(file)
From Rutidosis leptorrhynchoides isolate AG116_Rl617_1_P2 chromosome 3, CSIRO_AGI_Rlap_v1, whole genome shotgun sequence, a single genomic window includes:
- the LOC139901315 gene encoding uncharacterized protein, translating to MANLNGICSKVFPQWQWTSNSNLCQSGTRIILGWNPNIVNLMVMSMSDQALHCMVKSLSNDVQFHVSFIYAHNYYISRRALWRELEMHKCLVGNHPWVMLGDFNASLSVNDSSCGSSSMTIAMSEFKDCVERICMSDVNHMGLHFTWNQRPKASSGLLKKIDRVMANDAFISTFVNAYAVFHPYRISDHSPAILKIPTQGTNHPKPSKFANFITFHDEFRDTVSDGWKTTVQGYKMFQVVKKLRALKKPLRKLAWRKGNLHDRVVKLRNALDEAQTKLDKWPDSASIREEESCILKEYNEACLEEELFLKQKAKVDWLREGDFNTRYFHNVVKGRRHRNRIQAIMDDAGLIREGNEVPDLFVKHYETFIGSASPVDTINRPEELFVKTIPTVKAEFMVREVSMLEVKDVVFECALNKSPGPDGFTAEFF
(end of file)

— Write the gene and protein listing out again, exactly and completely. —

From Rutidosis leptorrhynchoides isolate AG116_Rl617_1_P2 chromosome 3, CSIRO_AGI_Rlap_v1, whole genome shotgun sequence, a single genomic window includes:
- the LOC139901315 gene encoding uncharacterized protein, translating to MANLNGICSKVFPQWQWTSNSNLCQSGTRIILGWNPNIVNLMVMSMSDQALHCMVKSLSNDVQFHVSFIYAHNYYISRRALWRELEMHKCLVGNHPWVMLGDFNASLSVNDSSCGSSSMTIAMSEFKDCVERICMSDVNHMGLHFTWNQRPKASSGLLKKIDRVMANDAFISTFVNAYAVFHPYRISDHSPAILKIPTQGTNHPKPSKFANFITFHDEFRDTVSDGWKTTVQGYKMFQVVKKLRALKKPLRKLAWRKGNLHDRVVKLRNALDEAQTKLDKWPDSASIREEESCILKEYNEACLEEELFLKQKAKVDWLREGDFNTRYFHNVVKGRRHRNRIQAIMDDAGLIREGNEVPDLFVKHYETFIGSASPVDTINRPEELFVKTIPTVKAEFMVREVSMLEVKDVVFECALNKSPGPDGFTAEFF